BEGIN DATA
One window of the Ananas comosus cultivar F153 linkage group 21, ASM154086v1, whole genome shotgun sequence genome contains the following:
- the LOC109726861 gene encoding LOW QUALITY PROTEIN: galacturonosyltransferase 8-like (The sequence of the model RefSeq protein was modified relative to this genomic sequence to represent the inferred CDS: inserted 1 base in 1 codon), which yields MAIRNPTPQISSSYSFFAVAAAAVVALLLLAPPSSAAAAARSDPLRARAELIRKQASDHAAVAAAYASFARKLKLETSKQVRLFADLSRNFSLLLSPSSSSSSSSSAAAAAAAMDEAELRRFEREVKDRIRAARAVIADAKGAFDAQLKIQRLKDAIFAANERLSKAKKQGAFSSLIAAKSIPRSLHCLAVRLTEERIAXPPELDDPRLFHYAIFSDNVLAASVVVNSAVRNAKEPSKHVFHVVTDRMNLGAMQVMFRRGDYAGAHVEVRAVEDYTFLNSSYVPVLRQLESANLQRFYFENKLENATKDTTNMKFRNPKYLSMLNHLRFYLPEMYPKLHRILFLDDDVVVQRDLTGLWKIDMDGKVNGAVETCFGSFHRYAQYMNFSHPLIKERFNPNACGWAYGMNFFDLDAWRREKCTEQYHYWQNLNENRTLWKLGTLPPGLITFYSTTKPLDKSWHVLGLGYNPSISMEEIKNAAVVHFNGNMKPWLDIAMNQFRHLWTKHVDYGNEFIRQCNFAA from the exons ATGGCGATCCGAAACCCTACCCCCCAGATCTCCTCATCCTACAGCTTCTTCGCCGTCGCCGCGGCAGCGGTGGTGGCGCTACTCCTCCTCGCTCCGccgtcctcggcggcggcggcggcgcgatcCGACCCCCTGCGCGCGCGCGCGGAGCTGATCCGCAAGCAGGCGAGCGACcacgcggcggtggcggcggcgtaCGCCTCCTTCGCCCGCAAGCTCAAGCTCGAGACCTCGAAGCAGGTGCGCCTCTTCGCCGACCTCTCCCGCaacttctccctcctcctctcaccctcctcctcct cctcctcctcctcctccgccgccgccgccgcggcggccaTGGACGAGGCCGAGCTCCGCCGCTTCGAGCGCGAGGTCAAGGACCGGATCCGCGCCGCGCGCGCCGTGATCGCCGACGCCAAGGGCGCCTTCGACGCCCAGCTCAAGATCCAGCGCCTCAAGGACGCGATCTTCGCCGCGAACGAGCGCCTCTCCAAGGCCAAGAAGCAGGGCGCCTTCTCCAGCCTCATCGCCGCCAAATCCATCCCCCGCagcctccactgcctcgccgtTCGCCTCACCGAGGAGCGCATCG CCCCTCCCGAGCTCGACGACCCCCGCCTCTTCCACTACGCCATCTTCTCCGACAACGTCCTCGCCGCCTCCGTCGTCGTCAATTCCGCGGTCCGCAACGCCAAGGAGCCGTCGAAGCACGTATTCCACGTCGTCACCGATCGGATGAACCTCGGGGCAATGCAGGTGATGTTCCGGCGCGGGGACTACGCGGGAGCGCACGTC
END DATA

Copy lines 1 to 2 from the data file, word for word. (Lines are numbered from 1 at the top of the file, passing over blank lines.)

One window of the Ananas comosus cultivar F153 linkage group 21, ASM154086v1, whole genome shotgun sequence genome contains the following:
- the LOC109726861 gene encoding LOW QUALITY PROTEIN: galacturonosyltransferase 8-like (The sequence of the model RefSeq protein was modified relative to this genomic sequence to represent the inferred CDS: inserted 1 base in 1 codon), which yields MAIRNPTPQISSSYSFFAVAAAAVVALLLLAPPSSAAAAARSDPLRARAELIRKQASDHAAVAAAYASFARKLKLETSKQVRLFADLSRNFSLLLSPSSSSSSSSSAAAAAAAMDEAELRRFEREVKDRIRAARAVIADAKGAFDAQLKIQRLKDAIFAANERLSKAKKQGAFSSLIAAKSIPRSLHCLAVRLTEERIAXPPELDDPRLFHYAIFSDNVLAASVVVNSAVRNAKEPSKHVFHVVTDRMNLGAMQVMFRRGDYAGAHVEVRAVEDYTFLNSSYVPVLRQLESANLQRFYFENKLENATKDTTNMKFRNPKYLSMLNHLRFYLPEMYPKLHRILFLDDDVVVQRDLTGLWKIDMDGKVNGAVETCFGSFHRYAQYMNFSHPLIKERFNPNACGWAYGMNFFDLDAWRREKCTEQYHYWQNLNENRTLWKLGTLPPGLITFYSTTKPLDKSWHVLGLGYNPSISMEEIKNAAVVHFNGNMKPWLDIAMNQFRHLWTKHVDYGNEFIRQCNFAA from the exons ATGGCGATCCGAAACCCTACCCCCCAGATCTCCTCATCCTACAGCTTCTTCGCCGTCGCCGCGGCAGCGGTGGTGGCGCTACTCCTCCTCGCTCCGccgtcctcggcggcggcggcggcgcgatcCGACCCCCTGCGCGCGCGCGCGGAGCTGATCCGCAAGCAGGCGAGCGACcacgcggcggtggcggcggcgtaCGCCTCCTTCGCCCGCAAGCTCAAGCTCGAGACCTCGAAGCAGGTGCGCCTCTTCGCCGACCTCTCCCGCaacttctccctcctcctctcaccctcctcctcct cctcctcctcctcctccgccgccgccgccgcggcggccaTGGACGAGGCCGAGCTCCGCCGCTTCGAGCGCGAGGTCAAGGACCGGATCCGCGCCGCGCGCGCCGTGATCGCCGACGCCAAGGGCGCCTTCGACGCCCAGCTCAAGATCCAGCGCCTCAAGGACGCGATCTTCGCCGCGAACGAGCGCCTCTCCAAGGCCAAGAAGCAGGGCGCCTTCTCCAGCCTCATCGCCGCCAAATCCATCCCCCGCagcctccactgcctcgccgtTCGCCTCACCGAGGAGCGCATCG CCCCTCCCGAGCTCGACGACCCCCGCCTCTTCCACTACGCCATCTTCTCCGACAACGTCCTCGCCGCCTCCGTCGTCGTCAATTCCGCGGTCCGCAACGCCAAGGAGCCGTCGAAGCACGTATTCCACGTCGTCACCGATCGGATGAACCTCGGGGCAATGCAGGTGATGTTCCGGCGCGGGGACTACGCGGGAGCGCACGTC